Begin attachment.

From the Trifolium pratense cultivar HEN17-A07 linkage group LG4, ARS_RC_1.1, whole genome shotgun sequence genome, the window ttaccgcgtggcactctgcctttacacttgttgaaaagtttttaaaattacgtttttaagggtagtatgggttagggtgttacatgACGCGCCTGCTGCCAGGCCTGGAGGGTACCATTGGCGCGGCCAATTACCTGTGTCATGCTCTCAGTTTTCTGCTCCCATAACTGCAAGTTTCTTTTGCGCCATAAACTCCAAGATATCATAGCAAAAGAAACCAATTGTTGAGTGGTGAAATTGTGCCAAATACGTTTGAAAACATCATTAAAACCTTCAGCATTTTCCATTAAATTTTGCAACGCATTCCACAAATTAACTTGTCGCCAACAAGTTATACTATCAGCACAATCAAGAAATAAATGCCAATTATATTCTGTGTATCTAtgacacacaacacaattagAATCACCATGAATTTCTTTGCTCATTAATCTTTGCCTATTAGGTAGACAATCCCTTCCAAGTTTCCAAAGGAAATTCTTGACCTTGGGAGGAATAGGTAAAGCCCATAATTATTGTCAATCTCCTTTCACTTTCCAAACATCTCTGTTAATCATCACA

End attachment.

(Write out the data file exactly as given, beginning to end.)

From the Trifolium pratense cultivar HEN17-A07 linkage group LG4, ARS_RC_1.1, whole genome shotgun sequence genome, the window ttaccgcgtggcactctgcctttacacttgttgaaaagtttttaaaattacgtttttaagggtagtatgggttagggtgttacatgACGCGCCTGCTGCCAGGCCTGGAGGGTACCATTGGCGCGGCCAATTACCTGTGTCATGCTCTCAGTTTTCTGCTCCCATAACTGCAAGTTTCTTTTGCGCCATAAACTCCAAGATATCATAGCAAAAGAAACCAATTGTTGAGTGGTGAAATTGTGCCAAATACGTTTGAAAACATCATTAAAACCTTCAGCATTTTCCATTAAATTTTGCAACGCATTCCACAAATTAACTTGTCGCCAACAAGTTATACTATCAGCACAATCAAGAAATAAATGCCAATTATATTCTGTGTATCTAtgacacacaacacaattagAATCACCATGAATTTCTTTGCTCATTAATCTTTGCCTATTAGGTAGACAATCCCTTCCAAGTTTCCAAAGGAAATTCTTGACCTTGGGAGGAATAGGTAAAGCCCATAATTATTGTCAATCTCCTTTCACTTTCCAAACATCTCTGTTAATCATCACA